Idries Shah and Gerald Gardner/2010/01/06/idries-shah-and-gerald-gardner/

Idries Shah and Gerald Gardner

MBFM comment on More on Idries Shah

mybrainisafleamarket said,
05.01.10 at 9:17 pm ·
Am not sure if my earlier post went through. In case it did not,
researchers might wish to study the relationship between young Idries Shah and Gerald Gardner, considered the great revivor of Wiccan paganism.

Shah is mentioned as having been Gardners secretar-companion. This suggests a close working relationship. Shah, under the surname Bracelin, wrote a biography of Gardner, and this was the first book published via Shah’s Octagon Publishing House. Gardner died in 1963.

This URL lists a catalog for Gardners library. Some items were added by custodians after Gardners death, but many original items remain, and these are books which young Shah could have freely accessed.

Gardner also created a Museum of Magic and Witchcraft. Sadly, much of it was dispersed after he died. An attempt has been made to revive it.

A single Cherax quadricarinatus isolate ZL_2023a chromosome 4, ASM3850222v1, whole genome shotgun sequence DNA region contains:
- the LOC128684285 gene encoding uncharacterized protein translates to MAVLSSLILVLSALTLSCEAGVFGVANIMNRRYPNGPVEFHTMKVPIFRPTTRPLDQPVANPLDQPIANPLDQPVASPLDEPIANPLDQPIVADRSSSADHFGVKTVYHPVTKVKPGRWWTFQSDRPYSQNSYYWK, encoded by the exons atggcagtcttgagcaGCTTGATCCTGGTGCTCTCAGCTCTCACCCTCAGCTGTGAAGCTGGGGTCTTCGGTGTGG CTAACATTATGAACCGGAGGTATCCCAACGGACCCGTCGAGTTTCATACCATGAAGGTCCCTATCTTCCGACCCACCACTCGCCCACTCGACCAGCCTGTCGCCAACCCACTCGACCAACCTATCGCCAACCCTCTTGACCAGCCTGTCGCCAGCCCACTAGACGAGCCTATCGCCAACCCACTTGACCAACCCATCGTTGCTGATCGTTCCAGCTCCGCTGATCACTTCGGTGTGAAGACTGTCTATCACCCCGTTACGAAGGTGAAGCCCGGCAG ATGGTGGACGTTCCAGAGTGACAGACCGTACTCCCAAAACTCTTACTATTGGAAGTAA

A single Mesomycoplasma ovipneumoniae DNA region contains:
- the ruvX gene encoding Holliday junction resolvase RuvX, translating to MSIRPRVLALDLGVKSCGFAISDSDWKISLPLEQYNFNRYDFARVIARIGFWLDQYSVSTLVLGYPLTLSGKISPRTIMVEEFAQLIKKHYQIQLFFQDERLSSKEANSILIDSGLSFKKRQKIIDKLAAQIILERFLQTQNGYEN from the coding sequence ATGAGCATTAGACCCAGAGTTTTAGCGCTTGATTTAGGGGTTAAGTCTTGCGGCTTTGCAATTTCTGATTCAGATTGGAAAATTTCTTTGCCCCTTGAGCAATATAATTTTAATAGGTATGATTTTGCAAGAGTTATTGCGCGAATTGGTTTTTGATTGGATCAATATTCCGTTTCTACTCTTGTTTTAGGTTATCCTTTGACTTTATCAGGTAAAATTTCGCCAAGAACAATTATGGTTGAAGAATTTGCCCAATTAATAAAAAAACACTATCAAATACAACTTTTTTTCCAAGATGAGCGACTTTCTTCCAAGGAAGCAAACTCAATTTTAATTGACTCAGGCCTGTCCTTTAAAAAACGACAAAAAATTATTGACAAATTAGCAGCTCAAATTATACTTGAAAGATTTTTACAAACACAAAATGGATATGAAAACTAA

Information about Gardners library, which must have been frequented by his younger secretary and companion is given here, at this URL.

http://74.125.93.132/search?q=cache:YrucEzJI_-QJ:http://www.newwiccanchurch.org/gglibrary/index.htm+gerald+gardner+library&hl=en&ct=clnk

There is one book listed by a Gurdjieffian (Walker).

In addition, there are many books on masonry, theosophy, hypnosis and social persuasion (including a copy of Dale Carnegie’s How to Win Friends and Influence People and Dianetics) are also in this collection, plus books on symbolism, many on witchcraft, astrology and at least one book on secret societies, plus one collection of HP Lovecrafts stories.

Any items on this list that carry a publication date after Gardners death were, presumably, added later by those who sought to revive the museum.

Gardner’s interests were chiefly European magic and esotericism. The list of items under the heading ‘no author’ includes descriptions of various manuscripts and diagrams.

What is interesting is how very many of the books collected by Gardner later became popular among the hippies and consciousness seekers of the late Sixties and Seventies–Gardner could be considered a proto-hippie and died just a handful of years before the psychedelic era hit full tilt.

This library would have given excellent preparation to someone aiming to gain a following amongst that constituency.

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